From the director of the Netflix Ted Bundy doco-series; Extremely Wicked, Shockingly Evil and Vile is a film viewed from the perspective of notorious serial killer Ted Bundy (Zac Efron) and his girlfriend Elizabeth (Lilly Collins) – in this film we’re given an intimate look into the complex relationship these two people had, as well as the key moments that led to Bundy’s eventual conviction.
There’s a conflicting feeling I have whenever going into a film that is giving the spotlight to a vile individual – the inner feeling that it is somehow attempting to profit from tragedy is an emotion I don’t believe I’ll ever get rid of – I always push aside that feeling and try my best to peer into these films with an impartial state of mind. I have done so here and will continue to do so in the future; but it is something to consider.
With that said, Extremely Wicked, Shockingly Evil and Vile is a film with out of focus goals; a film that couldn’t decide whether it wanted to be realistic or visceral, explore the truth or give us a fresh interpretation of it all. In its confusion it clumsily shoots and narrowly misses both. With the focus of realism in mind, director Joe Berlinger recreates many of the real life trials word for word in an attempt to immerse audiences in this film. What we end up with in this film is a series of courtroom scenes that felt more monotonous than insightful, despite the valiant attempts of Efron to spice things up with his electric charisma. While I won’t fault the director for trying his hand at being faithful to the real events, this stands as a lesson that sometimes its better to just not do it if it comes at such a high cost.
This film takes a shot at giving us an interesting perspective from Bundy’s girlfriend Elizabeth, with much of the film fringing on a single question: Does Elizabeth believe Bundy? This question circles around itself constantly as one of the films central themes. The story also makes the decision to explore their relationship and attempts to pose the question that perhaps their relationship had mutual authenticity to it. This narrative choice felt somewhat bizarre and anticlimactic given all the other material that could have been written. This film teases an interesting part of the story we never saw, where a woman (Elizabeth) who had known Bundy for so long began to suspect he was not the man she thought he was. We see none of that, none of those tiny moments and suspicions that led to it, only the aftermath. Nor do we really get to see any of Bundy’s manipulative methods within their relationship, it feels incomplete.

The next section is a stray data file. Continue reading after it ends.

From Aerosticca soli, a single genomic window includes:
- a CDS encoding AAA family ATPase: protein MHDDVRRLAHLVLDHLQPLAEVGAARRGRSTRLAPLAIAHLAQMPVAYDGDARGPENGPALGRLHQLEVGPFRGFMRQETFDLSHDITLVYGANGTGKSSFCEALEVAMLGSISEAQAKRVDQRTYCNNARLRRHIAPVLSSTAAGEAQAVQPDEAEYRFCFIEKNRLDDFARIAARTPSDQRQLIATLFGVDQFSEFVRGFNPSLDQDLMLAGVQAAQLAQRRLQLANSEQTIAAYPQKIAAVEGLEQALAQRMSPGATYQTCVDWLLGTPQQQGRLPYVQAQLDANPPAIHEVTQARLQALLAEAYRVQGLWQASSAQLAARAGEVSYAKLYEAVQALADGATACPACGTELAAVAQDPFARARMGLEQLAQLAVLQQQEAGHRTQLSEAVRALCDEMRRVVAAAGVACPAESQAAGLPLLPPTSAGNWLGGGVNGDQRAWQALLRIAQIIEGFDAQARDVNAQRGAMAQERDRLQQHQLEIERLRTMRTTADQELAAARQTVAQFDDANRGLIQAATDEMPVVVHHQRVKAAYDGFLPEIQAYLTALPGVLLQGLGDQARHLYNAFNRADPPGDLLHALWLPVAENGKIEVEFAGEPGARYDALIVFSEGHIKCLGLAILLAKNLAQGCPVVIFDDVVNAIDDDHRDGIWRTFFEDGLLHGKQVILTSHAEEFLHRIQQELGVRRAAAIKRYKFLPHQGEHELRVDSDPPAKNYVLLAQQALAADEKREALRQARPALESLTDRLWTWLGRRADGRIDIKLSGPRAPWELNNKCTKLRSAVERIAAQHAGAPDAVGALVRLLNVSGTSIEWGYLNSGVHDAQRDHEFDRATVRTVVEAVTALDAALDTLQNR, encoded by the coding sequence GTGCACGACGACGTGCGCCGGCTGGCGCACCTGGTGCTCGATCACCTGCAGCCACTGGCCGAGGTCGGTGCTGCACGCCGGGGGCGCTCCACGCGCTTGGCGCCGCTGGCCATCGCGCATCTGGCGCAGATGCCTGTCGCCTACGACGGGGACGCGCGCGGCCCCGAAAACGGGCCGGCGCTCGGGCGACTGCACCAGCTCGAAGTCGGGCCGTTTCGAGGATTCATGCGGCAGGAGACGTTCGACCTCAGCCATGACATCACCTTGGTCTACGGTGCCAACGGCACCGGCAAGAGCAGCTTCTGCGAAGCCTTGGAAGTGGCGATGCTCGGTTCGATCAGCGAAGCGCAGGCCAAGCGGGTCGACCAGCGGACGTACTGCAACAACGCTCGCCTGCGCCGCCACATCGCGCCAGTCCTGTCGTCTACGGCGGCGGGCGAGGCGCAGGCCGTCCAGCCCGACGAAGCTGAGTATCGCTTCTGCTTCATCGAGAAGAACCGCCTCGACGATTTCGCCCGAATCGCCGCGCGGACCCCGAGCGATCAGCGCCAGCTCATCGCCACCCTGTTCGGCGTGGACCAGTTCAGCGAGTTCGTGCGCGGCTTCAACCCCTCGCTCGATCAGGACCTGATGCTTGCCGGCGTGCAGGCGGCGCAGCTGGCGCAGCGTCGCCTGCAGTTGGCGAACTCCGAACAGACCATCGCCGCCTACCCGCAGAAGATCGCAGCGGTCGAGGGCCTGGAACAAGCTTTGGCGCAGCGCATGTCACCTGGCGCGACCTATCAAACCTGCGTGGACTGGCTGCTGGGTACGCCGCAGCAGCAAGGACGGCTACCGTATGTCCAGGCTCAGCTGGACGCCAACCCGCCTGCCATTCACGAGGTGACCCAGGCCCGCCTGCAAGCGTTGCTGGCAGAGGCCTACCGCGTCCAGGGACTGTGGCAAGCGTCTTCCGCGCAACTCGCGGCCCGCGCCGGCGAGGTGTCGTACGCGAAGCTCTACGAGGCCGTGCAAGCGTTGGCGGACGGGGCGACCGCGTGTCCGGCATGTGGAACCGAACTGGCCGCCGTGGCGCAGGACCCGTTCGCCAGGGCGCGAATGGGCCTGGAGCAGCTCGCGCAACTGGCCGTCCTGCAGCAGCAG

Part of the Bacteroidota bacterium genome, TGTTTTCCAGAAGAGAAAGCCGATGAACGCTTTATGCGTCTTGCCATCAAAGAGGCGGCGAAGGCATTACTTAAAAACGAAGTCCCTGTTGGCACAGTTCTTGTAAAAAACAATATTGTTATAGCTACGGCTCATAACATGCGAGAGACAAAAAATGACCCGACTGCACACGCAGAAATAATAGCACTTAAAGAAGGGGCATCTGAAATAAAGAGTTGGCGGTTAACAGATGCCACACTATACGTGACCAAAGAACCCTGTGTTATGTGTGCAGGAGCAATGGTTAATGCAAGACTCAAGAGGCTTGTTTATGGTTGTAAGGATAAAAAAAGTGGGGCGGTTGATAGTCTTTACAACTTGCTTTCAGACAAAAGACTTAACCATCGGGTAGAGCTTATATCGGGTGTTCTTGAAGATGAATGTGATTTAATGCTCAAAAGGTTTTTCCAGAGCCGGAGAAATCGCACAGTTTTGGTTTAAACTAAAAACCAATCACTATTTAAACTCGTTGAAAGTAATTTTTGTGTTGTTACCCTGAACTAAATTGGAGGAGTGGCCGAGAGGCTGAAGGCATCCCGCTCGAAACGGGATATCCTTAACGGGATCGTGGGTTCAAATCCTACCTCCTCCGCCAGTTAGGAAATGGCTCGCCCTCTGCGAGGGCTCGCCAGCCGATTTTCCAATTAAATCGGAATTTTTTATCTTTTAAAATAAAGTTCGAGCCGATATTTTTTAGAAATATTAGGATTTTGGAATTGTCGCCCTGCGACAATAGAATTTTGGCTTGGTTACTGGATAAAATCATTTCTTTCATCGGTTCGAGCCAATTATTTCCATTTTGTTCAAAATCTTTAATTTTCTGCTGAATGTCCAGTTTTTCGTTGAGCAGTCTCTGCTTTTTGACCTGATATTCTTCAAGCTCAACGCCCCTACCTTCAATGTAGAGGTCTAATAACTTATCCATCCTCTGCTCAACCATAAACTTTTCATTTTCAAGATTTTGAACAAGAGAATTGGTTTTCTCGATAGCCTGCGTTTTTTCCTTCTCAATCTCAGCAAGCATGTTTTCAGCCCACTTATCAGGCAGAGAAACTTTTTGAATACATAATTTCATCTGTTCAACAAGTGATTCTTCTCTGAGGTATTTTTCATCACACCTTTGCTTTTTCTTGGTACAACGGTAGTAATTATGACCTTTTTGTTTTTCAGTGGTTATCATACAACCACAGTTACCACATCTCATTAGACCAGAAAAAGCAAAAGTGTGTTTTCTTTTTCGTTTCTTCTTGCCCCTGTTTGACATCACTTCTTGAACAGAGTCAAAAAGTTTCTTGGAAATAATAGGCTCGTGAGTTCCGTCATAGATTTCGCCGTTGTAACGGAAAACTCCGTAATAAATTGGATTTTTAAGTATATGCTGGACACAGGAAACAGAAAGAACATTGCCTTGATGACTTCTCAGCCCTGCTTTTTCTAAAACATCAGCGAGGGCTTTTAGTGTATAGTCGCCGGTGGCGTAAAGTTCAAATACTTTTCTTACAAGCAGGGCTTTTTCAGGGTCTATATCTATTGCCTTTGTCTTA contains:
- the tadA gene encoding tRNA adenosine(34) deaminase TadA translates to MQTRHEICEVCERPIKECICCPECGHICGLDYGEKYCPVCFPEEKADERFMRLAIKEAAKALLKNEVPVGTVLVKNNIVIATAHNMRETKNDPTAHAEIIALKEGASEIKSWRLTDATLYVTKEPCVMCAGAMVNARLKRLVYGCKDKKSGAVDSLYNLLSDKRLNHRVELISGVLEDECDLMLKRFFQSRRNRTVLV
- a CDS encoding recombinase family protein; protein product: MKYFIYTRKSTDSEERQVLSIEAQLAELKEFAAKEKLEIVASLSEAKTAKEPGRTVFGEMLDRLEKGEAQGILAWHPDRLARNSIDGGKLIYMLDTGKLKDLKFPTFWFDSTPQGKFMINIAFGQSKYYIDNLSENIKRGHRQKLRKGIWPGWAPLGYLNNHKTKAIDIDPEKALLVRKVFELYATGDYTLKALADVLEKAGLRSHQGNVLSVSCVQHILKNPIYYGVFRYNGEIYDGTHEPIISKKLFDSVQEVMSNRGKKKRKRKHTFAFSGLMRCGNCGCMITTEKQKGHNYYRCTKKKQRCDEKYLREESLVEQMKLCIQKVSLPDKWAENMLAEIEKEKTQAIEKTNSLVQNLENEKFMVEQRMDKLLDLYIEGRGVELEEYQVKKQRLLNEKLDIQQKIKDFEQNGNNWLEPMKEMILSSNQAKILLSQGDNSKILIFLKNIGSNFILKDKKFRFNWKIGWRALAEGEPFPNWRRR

There are moments in this film that are truly haunting; moments that tease Bundy’s inner monster without fully showing it in all its depravity. These are the moments where Efron truly shines, where he almost gets to unleash the full scope of his acting finesse, but it unfortunately gets cut short. By all accounts Efron did a great job in this role, was it career defining? No, but it certainly marks a milestone for him in bright future. Lilly Collins does a great job too, there are moments where she’s up and down, but she ultimately provides a powerful performance in the final act alongside Efron in their final moments.
The film excels in its filmmaking components as its attention to lighting is fully realised when conveying emotion in the scenes. As the film chronicles his entire criminal history and judicial processes, it contains some nice shots that have a lot to say and then immediately shifting to a visual styled made for Television.
Arguably the best part of the film is the costuming which resembles the fashion of the 1980’s and the way Ted Bundy represented himself inside the courtroom at the televised trial. During the rapid gloss over Ted Bundy’s story, you get to see a vast range of different costumes that represent the era that allows for the viewer to breathe inside that atmosphere which is supported by fairly convincing sets. The use of classic rock is appropriate given the time period of when this takes place but the execution is jarring and obvious which destroys any sense of tone that has previously been established.
My desire for a film like this was to see a character study of Bundy in an interesting way – something that shows me a peek into his truly horrifying nature. Instead we’re given a borderline breakup flick with courtroom trial recreations. This is where Berlinger falters; he aims for realism in a film that should be striving for depth, tension, and depravity. Do we really want a Ted Bundy movie of him murdering woman the whole time? No. But I’m not particularly aren’t fond of one that spends its whole run-time in a courtroom either, unless it has something really interesting to say. Despite Netflix’s no-ad policy, this film feel like hours of ad breaks with only minutes of content provides actual depth. Those rare moments when Bundy’s mask begins to crack make it worth the watch, only just. Just like the double life that this vicious killer failed to sustain, Extremely Wicked, Shockingly Evil and Vile is a film with two faces in constant conflict with themselves; a formal biopic trying to stick true to reality, and a haunting character study desperately trying to let loose.